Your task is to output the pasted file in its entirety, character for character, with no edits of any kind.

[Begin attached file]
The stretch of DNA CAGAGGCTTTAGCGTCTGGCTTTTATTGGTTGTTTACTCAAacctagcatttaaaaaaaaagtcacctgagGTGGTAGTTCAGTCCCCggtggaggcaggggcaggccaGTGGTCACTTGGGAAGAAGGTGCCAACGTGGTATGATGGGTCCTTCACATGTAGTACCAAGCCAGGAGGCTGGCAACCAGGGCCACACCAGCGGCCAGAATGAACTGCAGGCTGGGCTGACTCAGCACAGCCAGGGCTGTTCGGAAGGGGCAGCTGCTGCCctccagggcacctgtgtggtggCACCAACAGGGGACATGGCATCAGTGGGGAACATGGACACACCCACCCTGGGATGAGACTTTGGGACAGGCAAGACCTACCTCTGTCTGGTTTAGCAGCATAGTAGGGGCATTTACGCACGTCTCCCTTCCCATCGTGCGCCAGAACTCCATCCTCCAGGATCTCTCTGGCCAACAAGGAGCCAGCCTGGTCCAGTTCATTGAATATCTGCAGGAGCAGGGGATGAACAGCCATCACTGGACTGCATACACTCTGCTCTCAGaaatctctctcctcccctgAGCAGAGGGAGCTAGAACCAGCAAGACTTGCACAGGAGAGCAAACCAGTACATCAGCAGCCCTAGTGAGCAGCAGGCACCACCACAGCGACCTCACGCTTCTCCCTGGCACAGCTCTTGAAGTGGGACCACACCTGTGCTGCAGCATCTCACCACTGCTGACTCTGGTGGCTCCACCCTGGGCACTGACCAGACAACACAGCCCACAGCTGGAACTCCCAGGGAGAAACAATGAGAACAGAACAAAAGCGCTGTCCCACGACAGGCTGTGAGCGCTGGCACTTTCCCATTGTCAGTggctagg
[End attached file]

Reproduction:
The stretch of DNA CAGAGGCTTTAGCGTCTGGCTTTTATTGGTTGTTTACTCAAacctagcatttaaaaaaaaagtcacctgagGTGGTAGTTCAGTCCCCggtggaggcaggggcaggccaGTGGTCACTTGGGAAGAAGGTGCCAACGTGGTATGATGGGTCCTTCACATGTAGTACCAAGCCAGGAGGCTGGCAACCAGGGCCACACCAGCGGCCAGAATGAACTGCAGGCTGGGCTGACTCAGCACAGCCAGGGCTGTTCGGAAGGGGCAGCTGCTGCCctccagggcacctgtgtggtggCACCAACAGGGGACATGGCATCAGTGGGGAACATGGACACACCCACCCTGGGATGAGACTTTGGGACAGGCAAGACCTACCTCTGTCTGGTTTAGCAGCATAGTAGGGGCATTTACGCACGTCTCCCTTCCCATCGTGCGCCAGAACTCCATCCTCCAGGATCTCTCTGGCCAACAAGGAGCCAGCCTGGTCCAGTTCATTGAATATCTGCAGGAGCAGGGGATGAACAGCCATCACTGGACTGCATACACTCTGCTCTCAGaaatctctctcctcccctgAGCAGAGGGAGCTAGAACCAGCAAGACTTGCACAGGAGAGCAAACCAGTACATCAGCAGCCCTAGTGAGCAGCAGGCACCACCACAGCGACCTCACGCTTCTCCCTGGCACAGCTCTTGAAGTGGGACCACACCTGTGCTGCAGCATCTCACCACTGCTGACTCTGGTGGCTCCACCCTGGGCACTGACCAGACAACACAGCCCACAGCTGGAACTCCCAGGGAGAAACAATGAGAACAGAACAAAAGCGCTGTCCCACGACAGGCTGTGAGCGCTGGCACTTTCCCATTGTCAGTggctagg